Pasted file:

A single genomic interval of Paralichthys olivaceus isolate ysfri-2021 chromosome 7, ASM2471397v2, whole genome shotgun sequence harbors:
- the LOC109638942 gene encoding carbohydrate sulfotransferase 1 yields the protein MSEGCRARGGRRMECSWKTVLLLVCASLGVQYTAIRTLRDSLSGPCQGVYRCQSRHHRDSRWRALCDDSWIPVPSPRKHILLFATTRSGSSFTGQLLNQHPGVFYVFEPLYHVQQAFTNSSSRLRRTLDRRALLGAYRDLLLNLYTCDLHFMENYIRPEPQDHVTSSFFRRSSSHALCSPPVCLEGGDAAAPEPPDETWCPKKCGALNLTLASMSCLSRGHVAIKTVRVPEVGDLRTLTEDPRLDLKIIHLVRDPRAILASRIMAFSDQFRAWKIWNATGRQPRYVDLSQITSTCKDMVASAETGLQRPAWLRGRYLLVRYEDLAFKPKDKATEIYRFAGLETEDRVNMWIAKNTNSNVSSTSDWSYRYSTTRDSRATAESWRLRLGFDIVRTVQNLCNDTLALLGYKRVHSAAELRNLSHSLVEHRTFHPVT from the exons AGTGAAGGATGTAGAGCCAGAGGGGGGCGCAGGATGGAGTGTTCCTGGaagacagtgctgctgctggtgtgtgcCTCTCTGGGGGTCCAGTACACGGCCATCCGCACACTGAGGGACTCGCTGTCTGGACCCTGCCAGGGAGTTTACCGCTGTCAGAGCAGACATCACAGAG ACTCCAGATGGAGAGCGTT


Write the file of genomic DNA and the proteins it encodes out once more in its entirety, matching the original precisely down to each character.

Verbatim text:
A single genomic interval of Paralichthys olivaceus isolate ysfri-2021 chromosome 7, ASM2471397v2, whole genome shotgun sequence harbors:
- the LOC109638942 gene encoding carbohydrate sulfotransferase 1 yields the protein MSEGCRARGGRRMECSWKTVLLLVCASLGVQYTAIRTLRDSLSGPCQGVYRCQSRHHRDSRWRALCDDSWIPVPSPRKHILLFATTRSGSSFTGQLLNQHPGVFYVFEPLYHVQQAFTNSSSRLRRTLDRRALLGAYRDLLLNLYTCDLHFMENYIRPEPQDHVTSSFFRRSSSHALCSPPVCLEGGDAAAPEPPDETWCPKKCGALNLTLASMSCLSRGHVAIKTVRVPEVGDLRTLTEDPRLDLKIIHLVRDPRAILASRIMAFSDQFRAWKIWNATGRQPRYVDLSQITSTCKDMVASAETGLQRPAWLRGRYLLVRYEDLAFKPKDKATEIYRFAGLETEDRVNMWIAKNTNSNVSSTSDWSYRYSTTRDSRATAESWRLRLGFDIVRTVQNLCNDTLALLGYKRVHSAAELRNLSHSLVEHRTFHPVT from the exons AGTGAAGGATGTAGAGCCAGAGGGGGGCGCAGGATGGAGTGTTCCTGGaagacagtgctgctgctggtgtgtgcCTCTCTGGGGGTCCAGTACACGGCCATCCGCACACTGAGGGACTCGCTGTCTGGACCCTGCCAGGGAGTTTACCGCTGTCAGAGCAGACATCACAGAG ACTCCAGATGGAGAGCGTT